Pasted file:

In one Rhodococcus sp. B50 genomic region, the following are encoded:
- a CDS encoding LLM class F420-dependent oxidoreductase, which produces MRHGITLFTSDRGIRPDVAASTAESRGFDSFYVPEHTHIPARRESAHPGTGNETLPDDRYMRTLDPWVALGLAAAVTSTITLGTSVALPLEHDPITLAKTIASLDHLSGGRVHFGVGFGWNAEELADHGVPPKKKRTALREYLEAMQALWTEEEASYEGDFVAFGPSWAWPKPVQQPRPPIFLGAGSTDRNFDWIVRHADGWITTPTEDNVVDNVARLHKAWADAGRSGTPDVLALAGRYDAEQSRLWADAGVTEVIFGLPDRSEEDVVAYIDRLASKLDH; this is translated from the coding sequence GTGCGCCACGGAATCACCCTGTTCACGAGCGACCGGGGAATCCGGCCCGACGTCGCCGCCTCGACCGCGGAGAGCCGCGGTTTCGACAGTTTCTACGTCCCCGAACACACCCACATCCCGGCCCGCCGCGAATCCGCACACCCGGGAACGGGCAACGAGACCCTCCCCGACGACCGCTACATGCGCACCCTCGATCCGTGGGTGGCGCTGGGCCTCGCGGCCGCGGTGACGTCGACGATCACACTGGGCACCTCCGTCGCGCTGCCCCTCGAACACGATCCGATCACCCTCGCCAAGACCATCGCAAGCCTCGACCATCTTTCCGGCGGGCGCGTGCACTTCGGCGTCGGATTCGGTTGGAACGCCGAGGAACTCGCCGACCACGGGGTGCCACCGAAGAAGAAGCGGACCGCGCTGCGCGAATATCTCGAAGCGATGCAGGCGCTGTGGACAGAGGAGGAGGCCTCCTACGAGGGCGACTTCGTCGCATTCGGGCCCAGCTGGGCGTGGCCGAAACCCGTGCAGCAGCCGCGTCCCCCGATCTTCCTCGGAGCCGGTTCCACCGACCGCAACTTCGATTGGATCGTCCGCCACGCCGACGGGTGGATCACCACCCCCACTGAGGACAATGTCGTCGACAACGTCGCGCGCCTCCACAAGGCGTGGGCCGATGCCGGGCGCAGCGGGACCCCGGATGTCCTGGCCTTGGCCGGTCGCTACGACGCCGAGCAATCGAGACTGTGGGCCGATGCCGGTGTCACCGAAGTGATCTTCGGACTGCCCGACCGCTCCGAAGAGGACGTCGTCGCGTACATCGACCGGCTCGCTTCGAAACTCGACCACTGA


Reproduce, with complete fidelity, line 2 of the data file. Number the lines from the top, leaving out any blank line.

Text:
- a CDS encoding LLM class F420-dependent oxidoreductase, which produces MRHGITLFTSDRGIRPDVAASTAESRGFDSFYVPEHTHIPARRESAHPGTGNETLPDDRYMRTLDPWVALGLAAAVTSTITLGTSVALPLEHDPITLAKTIASLDHLSGGRVHFGVGFGWNAEELADHGVPPKKKRTALREYLEAMQALWTEEEASYEGDFVAFGPSWAWPKPVQQPRPPIFLGAGSTDRNFDWIVRHADGWITTPTEDNVVDNVARLHKAWADAGRSGTPDVLALAGRYDAEQSRLWADAGVTEVIFGLPDRSEEDVVAYIDRLASKLDH; this is translated from the coding sequence GTGCGCCACGGAATCACCCTGTTCACGAGCGACCGGGGAATCCGGCCCGACGTCGCCGCCTCGACCGCGGAGAGCCGCGGTTTCGACAGTTTCTACGTCCCCGAACACACCCACATCCCGGCCCGCCGCGAATCCGCACACCCGGGAACGGGCAACGAGACCCTCCCCGACGACCGCTACATGCGCACCCTCGATCCGTGGGTGGCGCTGGGCCTCGCGGCCGCGGTGACGTCGACGATCACACTGGGCACCTCCGTCGCGCTGCCCCTCGAACACGATCCGATCACCCTCGCCAAGACCATCGCAAGCCTCGACCATCTTTCCGGCGGGCGCGTGCACTTCGGCGTCGGATTCGGTTGGAACGCCGAGGAACTCGCCGACCACGGGGTGCCACCGAAGAAGAAGCGGACCGCGCTGCGCGAATATCTCGAAGCGATGCAGGCGCTGTGGACAGAGGAGGAGGCCTCCTACGAGGGCGACTTCGTCGCATTCGGGCCCAGCTGGGCGTGGCCGAAACCCGTGCAGCAGCCGCGTCCCCCGATCTTCCTCGGAGCCGGTTCCACCGACCGCAACTTCGATTGGATCGTCCGCCACGCCGACGGGTGGATCACCACCCCCACTGAGGACAATGTCGTCGACAACGTCGCGCGCCTCCACAAGGCGTGGGCCGATGCCGGGCGCAGCGGGACCCCGGATGTCCTGGCCTTGGCCGGTCGCTACGACGCCGAGCAATCGAGACTGTGGGCCGATGCCGGTGTCACCGAAGTGATCTTCGGACTGCCCGACCGCTCCGAAGAGGACGTCGTCGCGTACATCGACCGGCTCGCTTCGAAACTCGACCACTGA